Mr. Teng theorized that a workforce dominated by the gig-economy
and enabled by apps can have broad-reaching implications to the
hotel business model. First, what will become of corporate
negotiated rates and the corporate travel RFP process? Instead of a
company investing in this old-school practice, more are simply
turning to a reimbursement level and leaving the choice of hotel
and rate up to the employee. Second, as the gig economy workforce
grows, the security of a steady stream of business diminishes.
Third, Mr. Teng labels the new workforce as “the good-enough
crowd,” because now the cost is on them for the guest stay and
not via a corporate negotiated rate. A luxury hotel or a hotel that
is “good enough” to meet the needs of a two-day business trip
are the kinds of decisions that will be made.

 

Personalizing Guest Experience – New Trends in
Luxury

Speakers:

  • Rajeev Rai, CIO, Wynn Resorts
  • Dino Michael, Global Brand Head, Waldorf Astoria
  • Richard Millard, Chairman & CEO, Trust Hospitality
  • Kenan Simmons, VP Americas, Small Luxury Hotels of the
    World
  • Matthew Evins, CEO & Chairman, EVINS Communications

What are the most influential travel trends in luxury travel
right now? How do you take guest recognition to guest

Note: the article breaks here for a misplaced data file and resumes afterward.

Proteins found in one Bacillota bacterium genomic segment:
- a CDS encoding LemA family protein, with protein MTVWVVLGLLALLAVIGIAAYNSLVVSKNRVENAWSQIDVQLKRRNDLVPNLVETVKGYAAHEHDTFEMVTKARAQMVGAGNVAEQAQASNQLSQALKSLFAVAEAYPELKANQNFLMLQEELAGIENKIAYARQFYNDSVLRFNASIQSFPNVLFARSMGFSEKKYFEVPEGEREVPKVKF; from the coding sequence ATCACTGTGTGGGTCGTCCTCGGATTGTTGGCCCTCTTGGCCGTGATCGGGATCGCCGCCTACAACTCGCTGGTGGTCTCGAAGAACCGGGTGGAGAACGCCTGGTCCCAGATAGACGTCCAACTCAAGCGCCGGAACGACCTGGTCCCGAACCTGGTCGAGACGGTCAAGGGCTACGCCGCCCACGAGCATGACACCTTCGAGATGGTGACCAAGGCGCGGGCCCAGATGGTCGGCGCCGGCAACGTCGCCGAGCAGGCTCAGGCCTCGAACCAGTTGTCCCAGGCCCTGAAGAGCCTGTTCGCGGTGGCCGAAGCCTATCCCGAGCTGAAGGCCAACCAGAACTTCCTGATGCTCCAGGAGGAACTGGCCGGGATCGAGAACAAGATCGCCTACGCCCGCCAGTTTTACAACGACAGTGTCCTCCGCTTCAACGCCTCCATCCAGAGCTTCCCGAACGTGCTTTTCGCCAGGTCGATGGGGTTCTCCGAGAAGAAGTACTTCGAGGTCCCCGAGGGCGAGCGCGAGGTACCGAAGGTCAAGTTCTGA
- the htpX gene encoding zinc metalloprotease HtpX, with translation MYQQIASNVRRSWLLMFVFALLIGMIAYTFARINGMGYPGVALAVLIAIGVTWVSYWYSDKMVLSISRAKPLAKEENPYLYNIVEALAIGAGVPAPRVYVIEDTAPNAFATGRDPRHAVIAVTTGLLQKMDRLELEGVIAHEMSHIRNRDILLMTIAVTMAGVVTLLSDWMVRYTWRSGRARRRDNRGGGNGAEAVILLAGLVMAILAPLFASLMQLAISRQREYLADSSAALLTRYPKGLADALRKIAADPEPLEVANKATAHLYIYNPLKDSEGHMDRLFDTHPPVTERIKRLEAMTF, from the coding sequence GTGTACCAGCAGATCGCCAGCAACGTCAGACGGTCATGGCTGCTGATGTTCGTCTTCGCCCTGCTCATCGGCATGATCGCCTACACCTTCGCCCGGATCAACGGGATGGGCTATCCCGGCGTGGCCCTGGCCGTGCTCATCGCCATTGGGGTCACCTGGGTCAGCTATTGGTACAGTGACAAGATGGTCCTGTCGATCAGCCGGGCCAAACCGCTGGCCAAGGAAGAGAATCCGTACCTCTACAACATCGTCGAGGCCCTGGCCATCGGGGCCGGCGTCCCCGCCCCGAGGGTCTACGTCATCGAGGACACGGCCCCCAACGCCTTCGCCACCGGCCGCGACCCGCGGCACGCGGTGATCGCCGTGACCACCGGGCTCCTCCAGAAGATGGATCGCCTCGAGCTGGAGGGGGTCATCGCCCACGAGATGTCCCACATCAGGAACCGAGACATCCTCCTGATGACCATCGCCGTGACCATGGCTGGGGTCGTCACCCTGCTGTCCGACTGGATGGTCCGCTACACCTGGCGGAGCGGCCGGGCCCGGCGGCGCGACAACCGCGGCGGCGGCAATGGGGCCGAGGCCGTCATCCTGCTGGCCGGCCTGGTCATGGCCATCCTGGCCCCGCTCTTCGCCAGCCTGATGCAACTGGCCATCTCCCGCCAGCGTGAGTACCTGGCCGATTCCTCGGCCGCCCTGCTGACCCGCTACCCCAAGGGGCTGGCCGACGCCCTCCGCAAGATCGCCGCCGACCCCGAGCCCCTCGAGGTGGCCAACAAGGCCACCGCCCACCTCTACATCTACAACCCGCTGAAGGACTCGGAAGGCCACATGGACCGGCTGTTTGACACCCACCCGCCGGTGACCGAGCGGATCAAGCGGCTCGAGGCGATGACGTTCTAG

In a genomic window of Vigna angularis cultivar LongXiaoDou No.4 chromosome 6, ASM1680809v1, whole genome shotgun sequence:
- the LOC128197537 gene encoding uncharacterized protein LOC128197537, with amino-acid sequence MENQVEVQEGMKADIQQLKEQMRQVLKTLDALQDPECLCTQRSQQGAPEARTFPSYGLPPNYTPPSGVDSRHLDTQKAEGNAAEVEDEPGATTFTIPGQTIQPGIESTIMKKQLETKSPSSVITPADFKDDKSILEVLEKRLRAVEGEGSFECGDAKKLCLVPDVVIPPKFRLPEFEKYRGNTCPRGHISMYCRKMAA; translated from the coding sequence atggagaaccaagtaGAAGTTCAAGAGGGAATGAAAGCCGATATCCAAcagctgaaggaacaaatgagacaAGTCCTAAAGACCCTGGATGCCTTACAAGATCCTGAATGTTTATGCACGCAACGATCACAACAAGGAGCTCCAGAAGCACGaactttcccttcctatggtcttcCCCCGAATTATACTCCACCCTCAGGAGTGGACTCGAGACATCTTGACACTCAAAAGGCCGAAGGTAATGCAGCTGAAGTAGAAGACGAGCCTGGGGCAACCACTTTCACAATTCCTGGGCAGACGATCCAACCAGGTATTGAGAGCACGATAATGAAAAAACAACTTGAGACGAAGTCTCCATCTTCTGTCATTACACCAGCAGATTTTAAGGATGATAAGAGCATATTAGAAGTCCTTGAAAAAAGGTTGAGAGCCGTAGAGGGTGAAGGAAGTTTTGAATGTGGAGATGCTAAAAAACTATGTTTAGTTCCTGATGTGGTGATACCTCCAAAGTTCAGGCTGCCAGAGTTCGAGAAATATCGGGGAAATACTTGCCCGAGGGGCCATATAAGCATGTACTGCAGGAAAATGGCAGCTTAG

personalization? How can this be done without damaging guest
privacy? How do you personalize such services appropriately and
effectively?

Simmons: The use of technology with human interaction is
critical. It all ties back to personalization. Are people traveling
for a certain reason? Why they are traveling is critical and that
will make it more memorable and more enjoyable if known and planned
around this.

Rai: How are we using all the info on the stay and how can you
tell the data to the front desk, to the restaurant? We want to
offer personalized services without crossing the line on privacy.
It is not a wow factor if it is an expectation. I have given you my
information and what are you doing about it?

Michael: High-tech and high-touch are contradictions but they
interact. It has to be a seamless marriage. How do you handle that?
For example, the front desk picks up that you have a cold and
brings you throat lozenges waiting in the room. You want to
leverage every piece of information you can when at the website and
at check-in. You want to be high touch and high tech.

The group consensus steered toward a balance of personalization
where it makes sense and can be operationalized. The operations